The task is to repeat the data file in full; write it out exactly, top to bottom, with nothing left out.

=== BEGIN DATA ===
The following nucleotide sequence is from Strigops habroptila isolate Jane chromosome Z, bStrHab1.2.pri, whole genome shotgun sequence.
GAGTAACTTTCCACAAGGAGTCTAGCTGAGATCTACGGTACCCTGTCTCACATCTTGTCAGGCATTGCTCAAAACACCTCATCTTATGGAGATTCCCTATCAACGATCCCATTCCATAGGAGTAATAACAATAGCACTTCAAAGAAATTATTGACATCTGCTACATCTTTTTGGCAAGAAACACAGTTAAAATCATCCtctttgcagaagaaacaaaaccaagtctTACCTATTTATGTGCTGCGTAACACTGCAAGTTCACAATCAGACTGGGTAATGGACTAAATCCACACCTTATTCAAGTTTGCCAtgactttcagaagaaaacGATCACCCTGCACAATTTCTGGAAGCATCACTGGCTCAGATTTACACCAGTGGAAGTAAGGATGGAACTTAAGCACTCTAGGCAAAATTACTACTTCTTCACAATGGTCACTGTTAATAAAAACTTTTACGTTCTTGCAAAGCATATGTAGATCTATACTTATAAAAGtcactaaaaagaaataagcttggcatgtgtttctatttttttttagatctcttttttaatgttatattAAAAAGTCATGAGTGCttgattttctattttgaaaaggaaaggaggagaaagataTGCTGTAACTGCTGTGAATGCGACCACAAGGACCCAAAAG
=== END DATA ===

The following nucleotide sequence is from Strigops habroptila isolate Jane chromosome Z, bStrHab1.2.pri, whole genome shotgun sequence.
GAGTAACTTTCCACAAGGAGTCTAGCTGAGATCTACGGTACCCTGTCTCACATCTTGTCAGGCATTGCTCAAAACACCTCATCTTATGGAGATTCCCTATCAACGATCCCATTCCATAGGAGTAATAACAATAGCACTTCAAAGAAATTATTGACATCTGCTACATCTTTTTGGCAAGAAACACAGTTAAAATCATCCtctttgcagaagaaacaaaaccaagtctTACCTATTTATGTGCTGCGTAACACTGCAAGTTCACAATCAGACTGGGTAATGGACTAAATCCACACCTTATTCAAGTTTGCCAtgactttcagaagaaaacGATCACCCTGCACAATTTCTGGAAGCATCACTGGCTCAGATTTACACCAGTGGAAGTAAGGATGGAACTTAAGCACTCTAGGCAAAATTACTACTTCTTCACAATGGTCACTGTTAATAAAAACTTTTACGTTCTTGCAAAGCATATGTAGATCTATACTTATAAAAGtcactaaaaagaaataagcttggcatgtgtttctatttttttttagatctcttttttaatgttatattAAAAAGTCATGAGTGCttgattttctattttgaaaaggaaaggaggagaaagataTGCTGTAACTGCTGTGAATGCGACCACAAGGACCCAAAAG